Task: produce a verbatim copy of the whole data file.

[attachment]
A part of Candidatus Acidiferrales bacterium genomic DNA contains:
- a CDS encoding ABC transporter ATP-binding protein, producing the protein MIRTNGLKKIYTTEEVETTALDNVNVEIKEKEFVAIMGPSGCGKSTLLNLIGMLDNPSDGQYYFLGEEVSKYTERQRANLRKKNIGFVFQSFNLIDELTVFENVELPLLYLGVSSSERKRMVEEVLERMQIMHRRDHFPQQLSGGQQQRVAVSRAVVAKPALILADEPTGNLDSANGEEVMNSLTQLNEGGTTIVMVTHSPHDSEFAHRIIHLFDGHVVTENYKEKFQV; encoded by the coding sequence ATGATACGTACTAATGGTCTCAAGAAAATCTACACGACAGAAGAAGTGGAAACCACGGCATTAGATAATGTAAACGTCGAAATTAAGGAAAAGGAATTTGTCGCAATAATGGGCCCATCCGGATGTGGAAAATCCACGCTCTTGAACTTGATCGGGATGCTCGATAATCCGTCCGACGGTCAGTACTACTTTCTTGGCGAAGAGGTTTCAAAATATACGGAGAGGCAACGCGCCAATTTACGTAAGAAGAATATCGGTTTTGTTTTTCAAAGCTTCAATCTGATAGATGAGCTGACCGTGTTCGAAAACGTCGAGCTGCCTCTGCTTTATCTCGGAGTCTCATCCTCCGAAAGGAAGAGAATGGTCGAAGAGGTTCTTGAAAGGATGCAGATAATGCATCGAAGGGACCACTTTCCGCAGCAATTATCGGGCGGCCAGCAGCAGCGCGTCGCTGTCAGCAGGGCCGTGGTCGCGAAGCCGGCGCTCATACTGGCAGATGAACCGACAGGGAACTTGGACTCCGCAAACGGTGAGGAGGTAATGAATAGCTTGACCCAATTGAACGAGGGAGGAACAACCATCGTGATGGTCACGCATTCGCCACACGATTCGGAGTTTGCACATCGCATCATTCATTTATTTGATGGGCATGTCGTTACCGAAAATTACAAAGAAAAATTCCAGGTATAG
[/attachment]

A part of Candidatus Acidiferrales bacterium genomic DNA contains:
- a CDS encoding ABC transporter ATP-binding protein, producing the protein MIRTNGLKKIYTTEEVETTALDNVNVEIKEKEFVAIMGPSGCGKSTLLNLIGMLDNPSDGQYYFLGEEVSKYTERQRANLRKKNIGFVFQSFNLIDELTVFENVELPLLYLGVSSSERKRMVEEVLERMQIMHRRDHFPQQLSGGQQQRVAVSRAVVAKPALILADEPTGNLDSANGEEVMNSLTQLNEGGTTIVMVTHSPHDSEFAHRIIHLFDGHVVTENYKEKFQV; encoded by the coding sequence ATGATACGTACTAATGGTCTCAAGAAAATCTACACGACAGAAGAAGTGGAAACCACGGCATTAGATAATGTAAACGTCGAAATTAAGGAAAAGGAATTTGTCGCAATAATGGGCCCATCCGGATGTGGAAAATCCACGCTCTTGAACTTGATCGGGATGCTCGATAATCCGTCCGACGGTCAGTACTACTTTCTTGGCGAAGAGGTTTCAAAATATACGGAGAGGCAACGCGCCAATTTACGTAAGAAGAATATCGGTTTTGTTTTTCAAAGCTTCAATCTGATAGATGAGCTGACCGTGTTCGAAAACGTCGAGCTGCCTCTGCTTTATCTCGGAGTCTCATCCTCCGAAAGGAAGAGAATGGTCGAAGAGGTTCTTGAAAGGATGCAGATAATGCATCGAAGGGACCACTTTCCGCAGCAATTATCGGGCGGCCAGCAGCAGCGCGTCGCTGTCAGCAGGGCCGTGGTCGCGAAGCCGGCGCTCATACTGGCAGATGAACCGACAGGGAACTTGGACTCCGCAAACGGTGAGGAGGTAATGAATAGCTTGACCCAATTGAACGAGGGAGGAACAACCATCGTGATGGTCACGCATTCGCCACACGATTCGGAGTTTGCACATCGCATCATTCATTTATTTGATGGGCATGTCGTTACCGAAAATTACAAAGAAAAATTCCAGGTATAG